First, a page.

messiah-prayerAlthough Sodom was unspeakably evil, Abraham pleaded with God to spare the city if it contained just ten righteous people (Genesis 18:16-33). After the sin of the Golden Calf, God was intent on destroying the Children of Israel and ready to start over by making a great nation of Moses, but Moses begged God to relent (Exodus 32:11-14). Even the Master, suffering on the cross, spoke no curses against those who were killing him but instead said, “Father, forgive them; for they do not know what they are doing,” (Luke 23:34).

If you ever find yourself saying, “It’s not my fault I did this. It’s because of the way I was raised or because I learned it from so and so,” change your focus to, “I’ll make a special effort to improve in this area to overcome the tendency to follow in the footsteps of others.”

Blaming others for your faults and saying that you cannot do anything to change them will be a guarantee that they will remain with you. Make a list of the negative traits you picked up from your early environment. Develop a plan of action to improve in those areas!

Even if someone wrongs you, even if someone disappoints you, even if someone you trusted seems to have betrayed you, how you react to them tells the world more about you than any flaw another person may have or display (whether that flaw is real of just imagined by you).

There’s no excuse for playing the victim card in order to express hostility, maliciousness, malevolence, spitefulness, viciousness, vindictiveness, or any other harsh or savage behavior or speech (and “speech” includes what you post in the blogosphere, in discussion forums, and on websites).

As a disciple of the Master, you have a responsibility to represent him in this world. So do I. So do all of us. We can either exalt or denigrate his name by our behavior. Provocation is no excuse. Any sense of victimization by others (real or imagined) is no excuse. Rachel didn’t use that excuse. Abraham prayed for Sodom. Moses pleaded for the Children of Israel. Our Master asked that the Father forgive his executioners.

Look at yourself in the mirror and ask, “What am I supposed to say and do?”

Be careful of the words you say. Keep them soft and sweet, because you never know, from day to day, which ones you’ll have to eat.

-K. McCarthy

Good Shabbos.

Easterphobia or Why Do You Have to Throw Christians Under a Bus?

i-hate-easterYour newfoumd (sic) respect for a holiday named after a goddess is coupled with a newfound (sic) contempt for Hebrew Roots.

While you say your new book is about respecting others, I notice in your blog posts, comments, and writings, the Hebrew Roots whom your organization once seved (sic) is referred to almost exclusively in the negative light. Your above comment is no exception.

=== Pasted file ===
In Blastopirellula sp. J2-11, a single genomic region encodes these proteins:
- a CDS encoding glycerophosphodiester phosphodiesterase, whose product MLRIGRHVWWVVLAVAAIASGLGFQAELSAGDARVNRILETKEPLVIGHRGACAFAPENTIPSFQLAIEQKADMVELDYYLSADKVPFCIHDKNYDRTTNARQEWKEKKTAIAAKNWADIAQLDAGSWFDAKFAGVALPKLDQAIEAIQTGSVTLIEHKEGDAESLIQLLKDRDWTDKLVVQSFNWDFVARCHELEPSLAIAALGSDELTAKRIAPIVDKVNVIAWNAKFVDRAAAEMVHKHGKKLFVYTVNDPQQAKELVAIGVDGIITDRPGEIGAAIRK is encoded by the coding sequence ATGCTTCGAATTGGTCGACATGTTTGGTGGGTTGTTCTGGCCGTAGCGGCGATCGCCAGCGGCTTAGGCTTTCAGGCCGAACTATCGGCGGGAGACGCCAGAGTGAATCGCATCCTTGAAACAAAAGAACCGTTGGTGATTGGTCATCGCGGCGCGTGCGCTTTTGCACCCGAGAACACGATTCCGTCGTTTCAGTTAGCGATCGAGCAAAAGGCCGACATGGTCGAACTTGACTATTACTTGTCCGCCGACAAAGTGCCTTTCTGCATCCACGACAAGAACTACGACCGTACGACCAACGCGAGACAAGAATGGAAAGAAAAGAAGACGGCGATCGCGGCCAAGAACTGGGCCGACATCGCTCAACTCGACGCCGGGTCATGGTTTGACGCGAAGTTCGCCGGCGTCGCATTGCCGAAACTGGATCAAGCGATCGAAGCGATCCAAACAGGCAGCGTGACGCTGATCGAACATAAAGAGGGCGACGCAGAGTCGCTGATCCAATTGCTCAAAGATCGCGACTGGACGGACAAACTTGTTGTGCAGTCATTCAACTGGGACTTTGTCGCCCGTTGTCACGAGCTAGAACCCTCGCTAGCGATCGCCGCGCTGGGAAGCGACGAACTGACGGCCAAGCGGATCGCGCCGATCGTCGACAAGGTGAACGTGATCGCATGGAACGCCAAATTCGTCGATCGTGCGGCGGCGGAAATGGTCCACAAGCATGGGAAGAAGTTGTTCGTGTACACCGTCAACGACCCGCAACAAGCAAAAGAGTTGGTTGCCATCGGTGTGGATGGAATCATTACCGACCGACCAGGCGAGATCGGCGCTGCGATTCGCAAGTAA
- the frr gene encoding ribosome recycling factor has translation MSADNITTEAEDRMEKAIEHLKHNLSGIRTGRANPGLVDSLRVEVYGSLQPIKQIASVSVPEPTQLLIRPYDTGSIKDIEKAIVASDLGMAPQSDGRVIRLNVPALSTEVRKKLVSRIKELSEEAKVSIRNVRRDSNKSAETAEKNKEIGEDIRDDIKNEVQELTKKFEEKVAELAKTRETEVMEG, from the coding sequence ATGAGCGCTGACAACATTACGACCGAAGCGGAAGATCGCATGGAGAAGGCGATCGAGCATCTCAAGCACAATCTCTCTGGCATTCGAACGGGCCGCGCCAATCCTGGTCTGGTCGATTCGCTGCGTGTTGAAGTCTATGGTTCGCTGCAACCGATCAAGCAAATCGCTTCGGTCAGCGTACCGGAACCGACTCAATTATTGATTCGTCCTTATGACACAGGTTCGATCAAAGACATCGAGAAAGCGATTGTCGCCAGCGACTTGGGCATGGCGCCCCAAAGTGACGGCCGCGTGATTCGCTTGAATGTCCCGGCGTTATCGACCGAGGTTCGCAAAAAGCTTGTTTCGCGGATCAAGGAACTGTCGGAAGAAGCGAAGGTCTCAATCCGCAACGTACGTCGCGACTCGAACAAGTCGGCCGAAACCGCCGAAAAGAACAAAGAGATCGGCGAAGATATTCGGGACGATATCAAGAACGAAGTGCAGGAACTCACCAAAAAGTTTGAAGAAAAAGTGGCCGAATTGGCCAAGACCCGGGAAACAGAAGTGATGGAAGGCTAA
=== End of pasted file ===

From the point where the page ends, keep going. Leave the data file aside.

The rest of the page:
Judah Gabriel Himango
from a comment on the blog post
God Fearers: Easter Ham or Passover Lamb?

If you’ve been reading my blog over the past few days, you’ve seen how my own recent Easter experience went as well as my own inability to make a connection to the observance. Nevertheless, I don’t think Easter is evil, wrong, bad, or pagan, whatever the origin of the name of the observance. I suppose my Pastor used terms such as “Resurrection Day” and “The Lord’s Day” last Sunday to get around that little problem, but since there were absolutely no bunnies or eggs present (well, eggs were probably served for brunch, but most likely they were scrambled), I didn’t see any obvious idolatry involved.

I didn’t want to write on the conflicts between some minority expressions of Hebrew Roots Christianity and the more traditional Christian churches, but when I read some of the comments on Toby’s blog post, including the one I quoted above, I couldn’t let it lie (and I didn’t want to start something again with Judah because I actually like the guy). My personal struggles are what they are, but I get a little tired of Hebrew Roots people playing the “superiority” card and saying that Christians in churches are terrible people because they won’t embrace some of the Hebrew Roots priorities. Frankly, such bigotry against Christians by these groups is ill-befitting of anyone who claims to be a disciple of Christ (or Messiah if that’s your preference).

I was just talking about this issue a couple of weeks ago when discussing the problem with religious people. If a religious person, particularly in a minority variant of Christianity which sees itself as above or superior to the majority of Christians, encounters other believers who hold different views, sooner or later, there’s going to be a “spitting match” in the blogosphere. I have tried avoiding blog posts such as this one because I didn’t want to participate in such a match, but where do I draw the line when I see unjust comments being made against believers by other believers?

I suppose I could have ignored this poorly considered jab against Christians who celebrate Easter and that would have ended it, at least from my point of view, but it was included in a collection of remarks that were direct responses to something I’d said on Toby’s blog. Yes, I still should have ignored it.

But I chose not to.

Boaz Michael, author of the book Tent of David, which I mentioned on Toby’s blog, corrected something I said:

TOD addresses Easter, “Another area of difficulty involves the observance of Christian holidays. Some churches heartily embrace some of the pagan-derived aspects of Easter and Christmas. Understandably, this makes many Messianic Gentiles uncomfortable. The simple solution is not to go during that time of year. It should not have too significant an impact on your relationships there to miss church for one or two weeks; in fact, it’s quite common for people to be out of town during holidays.”